Understanding full well the level of crap I was tossing at him, and being a worthy companion, Paco gave me a wry grin before announcing, "Gee, Mom, all this standing in line waiting to place our order has made my legs tired.  How about I go find us a table while you get my Toasty Cheese? That Piano Man is done playing Scott Joplin.  Now he's playing a song called 'My Way.' I know it because it was in that one movie with the penguins."

As I stood at the cash register, watching the owner swipe my card again and again--and again (due to high use, its magnetic stripe is getting sketchy), I took a moment to feel--again--a mixture of sadness and anger and disappointment.  You see, when my daughter was 18 months old, we put her on a waiting list for the music magnet school in town, wanting her, and then Paco, to experience elementary school as a time when music would be infused into the overall curriculum.  And even though the music offerings have been pared down each year that our kids have attended that school, they've still gotten more music education and experiences than they would anywhere else in the city.  As Paco demonstrated at Sir Ben's that night, it has proven an enriching option.

Now, starting next year, all of the "magnet" (read:  focused enrichment) schools in our district are being de-magnetized.  The rhetoric coming out of the district office explains that magnet schools are being abandoned in favor of "closing the achievement gap."  Once the rhetoric is made honest, that simply means:  "We still have kids who, due to the complications that can come with race, ethnicity, language, and economic status, aren't turning in slamming scores on the standardized tests, and so now we're going to cut the music (or, in other magnet schools, the science or language) enrichment classes and focus more on getting those scores to where they need to be, lest the government cut our funding even further."

As a citizen, as a taxpayer, as a parent, as a nominal adult, my response to this could go on for trillions of ranty words.  In short, though, I would merely point out that, in an ideal world, district officials would have interviewed 50 Cent, Louis Armstrong, Shania Twain, Jerry Lee Louis, Billie Holiday, Seal, Loretta Lynn, Ray Charles, Ritchie Valens, Edith Piaf, Ice Cube, Fiona Apple, M.I.A., Bruce Springsteen, Henry Rollins...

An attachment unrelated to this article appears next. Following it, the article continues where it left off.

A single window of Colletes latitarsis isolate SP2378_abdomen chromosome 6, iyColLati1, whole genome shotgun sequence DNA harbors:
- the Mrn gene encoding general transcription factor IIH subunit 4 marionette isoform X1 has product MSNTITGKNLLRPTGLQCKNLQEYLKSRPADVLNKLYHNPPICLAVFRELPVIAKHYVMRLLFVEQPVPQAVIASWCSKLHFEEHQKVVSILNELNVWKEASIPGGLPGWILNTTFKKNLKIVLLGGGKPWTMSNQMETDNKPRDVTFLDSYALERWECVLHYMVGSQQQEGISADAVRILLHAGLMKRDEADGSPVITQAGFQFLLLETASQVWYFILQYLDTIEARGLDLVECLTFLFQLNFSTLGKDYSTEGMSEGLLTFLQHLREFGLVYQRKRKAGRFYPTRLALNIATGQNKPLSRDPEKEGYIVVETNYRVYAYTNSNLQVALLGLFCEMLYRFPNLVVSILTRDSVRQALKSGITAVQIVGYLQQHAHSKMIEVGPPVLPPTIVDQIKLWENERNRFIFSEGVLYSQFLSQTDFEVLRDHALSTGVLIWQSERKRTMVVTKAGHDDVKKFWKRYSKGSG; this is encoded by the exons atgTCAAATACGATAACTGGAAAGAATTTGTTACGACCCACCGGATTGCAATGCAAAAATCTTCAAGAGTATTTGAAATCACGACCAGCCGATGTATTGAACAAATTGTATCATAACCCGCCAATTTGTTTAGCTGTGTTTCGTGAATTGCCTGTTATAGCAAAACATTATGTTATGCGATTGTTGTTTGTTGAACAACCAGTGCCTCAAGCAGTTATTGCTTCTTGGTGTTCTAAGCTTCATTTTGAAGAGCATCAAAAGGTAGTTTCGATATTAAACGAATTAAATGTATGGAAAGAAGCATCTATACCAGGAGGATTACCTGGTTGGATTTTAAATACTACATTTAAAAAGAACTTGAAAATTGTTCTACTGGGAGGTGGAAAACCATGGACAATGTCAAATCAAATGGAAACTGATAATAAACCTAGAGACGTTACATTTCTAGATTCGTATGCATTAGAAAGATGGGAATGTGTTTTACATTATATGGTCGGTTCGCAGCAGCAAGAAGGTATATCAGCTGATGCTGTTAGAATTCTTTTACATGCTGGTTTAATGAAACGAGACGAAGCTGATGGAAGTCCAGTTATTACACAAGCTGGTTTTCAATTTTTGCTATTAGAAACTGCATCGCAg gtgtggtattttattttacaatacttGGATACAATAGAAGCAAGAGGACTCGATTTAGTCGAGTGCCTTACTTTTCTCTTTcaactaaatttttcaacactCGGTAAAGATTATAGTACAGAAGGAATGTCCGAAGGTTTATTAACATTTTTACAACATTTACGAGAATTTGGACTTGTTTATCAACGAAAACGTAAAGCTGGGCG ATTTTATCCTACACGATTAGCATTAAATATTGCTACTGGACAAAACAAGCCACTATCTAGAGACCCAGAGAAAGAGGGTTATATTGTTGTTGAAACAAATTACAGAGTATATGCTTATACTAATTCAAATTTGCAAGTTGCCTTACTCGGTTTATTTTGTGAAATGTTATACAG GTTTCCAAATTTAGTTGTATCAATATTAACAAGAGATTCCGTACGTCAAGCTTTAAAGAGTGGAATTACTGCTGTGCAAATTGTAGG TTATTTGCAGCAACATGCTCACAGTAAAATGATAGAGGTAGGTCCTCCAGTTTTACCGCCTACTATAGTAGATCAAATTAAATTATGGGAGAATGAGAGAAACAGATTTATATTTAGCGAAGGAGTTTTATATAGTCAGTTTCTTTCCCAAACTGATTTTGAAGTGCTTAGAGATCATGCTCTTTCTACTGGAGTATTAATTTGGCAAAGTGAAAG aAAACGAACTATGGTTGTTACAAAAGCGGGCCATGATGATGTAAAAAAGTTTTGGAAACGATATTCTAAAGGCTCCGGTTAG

...and noted, "Life didn't set you up for success.  Yet you found a way to overcome that gap.  You tapped into something that pulled you out of and above the track set for you at birth."  Then, I wish they had asked, "Could we use your story as we compile a heap of evidence to shove at the highers-up? What they don't seem to comprehend--but what seems essential for them to comprehend--is that music not only transforms lives; not only enhances all other learning; not only removes the barriers of race, ethnicity, and class; not only provides a common language for all of humanity; we also want them to see that it can save lives...which, compared to 'closing an achievement gap,' is profoundly more important."

However, the decision was made before anyone even knew the discussion was underway.  Snap.  Done.

My musings ended abruptly when a tray of melted cheese and creamy soda slid towards me, swooshing across the counter.  Tucking my credit card back into my wallet, I grabbed the tray, turned, and stopped to savor the sight of Paco tapping his hands on the table, in perfect time, as he tried to mouth the words to "New York, New York."